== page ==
A few years ago, when Amira first returned to Waldmeer from Eraldus, she had an unfortunate experience with a Waldmeer couple, Oswald and Billy. They were domestic and business partners and owned the upmarket Hattery in the main street of Waldmeer. It wasn’t exactly in the main shopping strip. A narrow path between the brick walls of two buildings led to a plain, black door which was the entrance to the exclusive shop. It didn’t have a sign.
Healing has a chance in our lives when we have exhausted all our other options.
Getting On With Life
Ide was walking along the main street of Waldmeer with her nine-month-old baby in the pram. His name was Landon. He wasn’t named after anyone. Nor did his name have a special meaning. It was, simply, the only name which neither Ide nor Farkas had said no to. Farkas wanted an “unusual, cool name” because he said he didn’t want his son to be like everybody else; something like Blaze, Hawk or Slate. Ide said, “A baby is not a fashion. A little boy grows into a man. He needs a name worthy of his future.” Ide liked names from the Bible – Peter, David or Timothy – or from other religious books. “If not from an important tradition then, a least, a name which means something of value.” Landon means long hill. Nothing particularly inspirational about that but, by default, Landon it became or Lan-Lan as he was affectionately called.
On the way to the Outer Circle (interdimensional):
Vera stood very still. She listened carefully to Mullum-Mullum. She did not want to miss any of the few words he was giving by way of instruction. In his customary style, Mullum-Mullum spoke in a meaningful but mysterious manner,
Think not you can return on the path that leads to the fork. Taken once, it disappears as the choice lies ahead. Both roads will lead to somewhere, but one will be to nowhere.
We all know the sting of jealousy. It’s painful. Jealousy within the context of a love relationship is really fear. We are afraid that someone will take away that which we have become so attached to and, to varying degrees, have based our life on. However, that fear can quickly turn into anger. Even though we will not have meant to hurt our loved one, that is exactly what we will do in proportion to our jealousy. It’s a destructive human trait although it is automatic in human nature unless deliberately curbed.
The past few weekends in Waldmeer, Amira had been seeing a man out of the corner of her eye. She could tell that the man was no longer an Earth resident because he was translucent. That made it easy! If she looked at him directly, he would disappear. He was about her age. Tall, blonde, broad shoulders like a footballer. Amira felt that It was not actually her that he wanted to speak to. She guessed that he wanted to speak to someone in Waldmeer who couldn’t see him. She had no idea who, but life always has a way of telling us what we need to know.
Amira hadn’t had the nightmare since she was twenty which was six years ago. Back then, she was known as Maria. It hadn’t even crossed her mind in the two years she had been living in Eraldus, in the city. Now that she was travelling each weekend back to Waldmeer, the nightmare was occasionally returning. It was strange because nothing could be more charming than Waldmeer; going to sleep and hearing the distant sea, waking to the forest birds, walking to the rhythm of the breaking waves. Some years ago, she had come face to face with the nightmare malevolence when she went to see her teacher, Erdo, in the forest. That occasion marked the first time Amira spoke to Maria. It was the beginning of many years of instruction from Amira to Maria. These days, Maria was back in the Homeland and Amira had sole charge of the body they had both inhabited. Some years were lost in the transition and Amira was now in her late thirties. Like all the secret ones who claim their spiritual inheritance, she seemed somewhat ageless.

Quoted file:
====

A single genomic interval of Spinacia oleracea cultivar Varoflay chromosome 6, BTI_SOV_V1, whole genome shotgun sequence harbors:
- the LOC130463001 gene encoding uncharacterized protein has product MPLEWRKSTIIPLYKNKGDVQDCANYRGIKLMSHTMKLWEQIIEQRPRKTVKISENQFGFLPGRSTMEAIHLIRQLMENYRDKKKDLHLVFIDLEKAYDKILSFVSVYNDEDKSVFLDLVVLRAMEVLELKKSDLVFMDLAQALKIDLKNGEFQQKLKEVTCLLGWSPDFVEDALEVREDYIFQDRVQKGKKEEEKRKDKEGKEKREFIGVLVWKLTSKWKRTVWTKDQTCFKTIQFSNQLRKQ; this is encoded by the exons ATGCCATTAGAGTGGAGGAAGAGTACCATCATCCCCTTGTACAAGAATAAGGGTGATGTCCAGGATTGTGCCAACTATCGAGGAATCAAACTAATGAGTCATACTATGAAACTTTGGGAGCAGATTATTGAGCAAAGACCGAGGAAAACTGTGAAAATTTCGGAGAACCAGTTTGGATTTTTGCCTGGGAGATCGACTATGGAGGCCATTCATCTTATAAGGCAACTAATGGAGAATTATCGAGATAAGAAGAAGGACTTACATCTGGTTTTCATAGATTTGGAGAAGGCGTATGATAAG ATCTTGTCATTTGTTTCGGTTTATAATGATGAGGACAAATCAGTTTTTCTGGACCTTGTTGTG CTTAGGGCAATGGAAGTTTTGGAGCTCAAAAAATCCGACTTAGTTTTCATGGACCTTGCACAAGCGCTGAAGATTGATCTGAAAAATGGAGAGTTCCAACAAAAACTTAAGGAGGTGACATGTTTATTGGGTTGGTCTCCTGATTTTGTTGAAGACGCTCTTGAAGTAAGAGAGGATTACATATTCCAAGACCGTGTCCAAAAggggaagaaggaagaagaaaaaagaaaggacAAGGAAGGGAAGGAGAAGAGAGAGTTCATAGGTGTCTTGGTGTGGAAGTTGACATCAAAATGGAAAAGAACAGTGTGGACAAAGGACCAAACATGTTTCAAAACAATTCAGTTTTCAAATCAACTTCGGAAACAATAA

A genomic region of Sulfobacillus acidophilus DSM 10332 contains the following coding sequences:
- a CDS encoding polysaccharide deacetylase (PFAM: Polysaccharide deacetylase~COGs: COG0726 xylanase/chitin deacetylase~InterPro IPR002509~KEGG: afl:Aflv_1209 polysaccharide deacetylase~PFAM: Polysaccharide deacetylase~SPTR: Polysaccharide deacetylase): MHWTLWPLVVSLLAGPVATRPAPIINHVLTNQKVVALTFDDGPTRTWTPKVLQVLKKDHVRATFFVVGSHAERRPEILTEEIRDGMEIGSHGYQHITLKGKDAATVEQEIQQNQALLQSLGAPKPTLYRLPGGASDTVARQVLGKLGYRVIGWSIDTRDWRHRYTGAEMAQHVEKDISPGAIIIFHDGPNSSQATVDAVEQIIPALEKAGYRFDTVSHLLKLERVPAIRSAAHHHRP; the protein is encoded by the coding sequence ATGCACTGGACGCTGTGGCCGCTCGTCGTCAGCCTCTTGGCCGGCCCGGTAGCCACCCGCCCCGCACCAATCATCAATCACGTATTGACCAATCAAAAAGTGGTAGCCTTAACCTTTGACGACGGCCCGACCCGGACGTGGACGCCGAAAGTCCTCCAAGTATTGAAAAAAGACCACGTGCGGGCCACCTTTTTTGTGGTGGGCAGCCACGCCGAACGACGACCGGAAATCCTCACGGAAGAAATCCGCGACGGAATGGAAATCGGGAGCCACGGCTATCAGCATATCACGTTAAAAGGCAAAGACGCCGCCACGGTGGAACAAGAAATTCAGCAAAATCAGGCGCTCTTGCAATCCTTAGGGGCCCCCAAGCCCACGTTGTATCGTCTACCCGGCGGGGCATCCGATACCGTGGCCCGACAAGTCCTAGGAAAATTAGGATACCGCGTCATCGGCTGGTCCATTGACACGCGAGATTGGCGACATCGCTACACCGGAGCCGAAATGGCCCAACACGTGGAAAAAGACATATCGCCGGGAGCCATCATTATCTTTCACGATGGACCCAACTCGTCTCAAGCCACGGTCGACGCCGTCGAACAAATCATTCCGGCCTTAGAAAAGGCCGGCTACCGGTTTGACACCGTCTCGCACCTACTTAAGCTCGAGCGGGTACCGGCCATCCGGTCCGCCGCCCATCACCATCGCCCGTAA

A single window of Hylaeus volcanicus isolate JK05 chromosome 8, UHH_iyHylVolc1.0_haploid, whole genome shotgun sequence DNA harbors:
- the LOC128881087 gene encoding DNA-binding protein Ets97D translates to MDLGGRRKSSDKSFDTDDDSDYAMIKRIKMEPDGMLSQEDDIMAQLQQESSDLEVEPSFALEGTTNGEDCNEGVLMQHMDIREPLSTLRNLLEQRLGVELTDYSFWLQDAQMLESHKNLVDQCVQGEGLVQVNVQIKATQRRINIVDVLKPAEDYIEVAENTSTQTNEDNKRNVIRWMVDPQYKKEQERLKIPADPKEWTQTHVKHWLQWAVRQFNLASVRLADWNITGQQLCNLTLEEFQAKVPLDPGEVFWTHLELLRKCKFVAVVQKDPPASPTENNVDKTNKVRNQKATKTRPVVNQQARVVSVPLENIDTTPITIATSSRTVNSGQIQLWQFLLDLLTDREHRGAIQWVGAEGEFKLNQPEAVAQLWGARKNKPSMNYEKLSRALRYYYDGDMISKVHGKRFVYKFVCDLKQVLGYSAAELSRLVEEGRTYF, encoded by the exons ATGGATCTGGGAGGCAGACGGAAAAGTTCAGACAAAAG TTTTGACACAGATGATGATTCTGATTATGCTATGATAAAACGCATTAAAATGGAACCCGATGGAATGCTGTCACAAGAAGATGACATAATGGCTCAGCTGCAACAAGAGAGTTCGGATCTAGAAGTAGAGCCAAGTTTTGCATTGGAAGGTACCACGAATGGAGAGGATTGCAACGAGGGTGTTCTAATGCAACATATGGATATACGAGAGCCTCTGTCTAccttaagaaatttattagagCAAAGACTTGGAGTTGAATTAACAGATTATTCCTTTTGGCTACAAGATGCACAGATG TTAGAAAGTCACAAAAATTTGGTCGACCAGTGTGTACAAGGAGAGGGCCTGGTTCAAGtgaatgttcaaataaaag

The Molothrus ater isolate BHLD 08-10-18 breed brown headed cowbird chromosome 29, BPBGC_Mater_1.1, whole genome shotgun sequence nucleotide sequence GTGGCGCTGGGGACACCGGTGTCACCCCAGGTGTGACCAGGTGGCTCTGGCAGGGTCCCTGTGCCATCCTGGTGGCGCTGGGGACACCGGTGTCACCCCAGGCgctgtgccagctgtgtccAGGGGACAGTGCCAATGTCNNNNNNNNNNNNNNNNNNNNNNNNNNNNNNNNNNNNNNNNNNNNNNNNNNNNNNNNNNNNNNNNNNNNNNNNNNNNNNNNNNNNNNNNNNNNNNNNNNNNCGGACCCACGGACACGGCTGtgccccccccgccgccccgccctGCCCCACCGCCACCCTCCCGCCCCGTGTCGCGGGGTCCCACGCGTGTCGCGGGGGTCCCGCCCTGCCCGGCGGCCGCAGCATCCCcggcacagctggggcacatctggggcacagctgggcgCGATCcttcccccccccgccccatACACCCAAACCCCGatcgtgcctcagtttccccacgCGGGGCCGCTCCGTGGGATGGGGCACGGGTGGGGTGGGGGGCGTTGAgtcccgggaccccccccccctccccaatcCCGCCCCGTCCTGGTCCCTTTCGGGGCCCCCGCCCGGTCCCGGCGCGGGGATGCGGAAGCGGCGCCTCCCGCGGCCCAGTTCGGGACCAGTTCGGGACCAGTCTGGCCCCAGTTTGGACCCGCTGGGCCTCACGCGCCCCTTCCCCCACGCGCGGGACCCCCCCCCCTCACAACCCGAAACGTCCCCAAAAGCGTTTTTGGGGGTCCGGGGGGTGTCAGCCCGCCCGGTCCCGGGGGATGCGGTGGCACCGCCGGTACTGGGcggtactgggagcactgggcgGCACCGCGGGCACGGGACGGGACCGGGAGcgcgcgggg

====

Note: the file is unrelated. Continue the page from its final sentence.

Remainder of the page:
Right from the start, Paul didn’t like Maria. She had nothing against him but we are careful with people who dislike us. Gabriel had many gay friends in the city. It was a part of his life that Maria had had no contact with until they were housemates. Now, she met some of those friends when they visited the house. One of them was Paul.
Ever since Farkas had stormed out of the cafe, not to return, Maria had felt ill. She was even finding some of the cafe customers annoying. Mrs. Reisenden was one of them. Maria’s mother liked her and enjoyed talking with her whenever she was visiting Waldmeer.
“You have returned,” said Maria’s mother with obvious delight. “Do tell me how life has been in the city since you have last been here on holidays.”
Lenny was a fisherman from Waldmeer. Several generations of his family had lived in the little coastal village. One of his past relatives was a logger in the forest like many men, at that time. He had emigrated from Germany. The logging settlement was the spectacular meeting point of forest and stunning coastline. It was he who first referred to the early town as Waldmeer. It means forest-sea in German. The name stuck and the locals called it that ever since.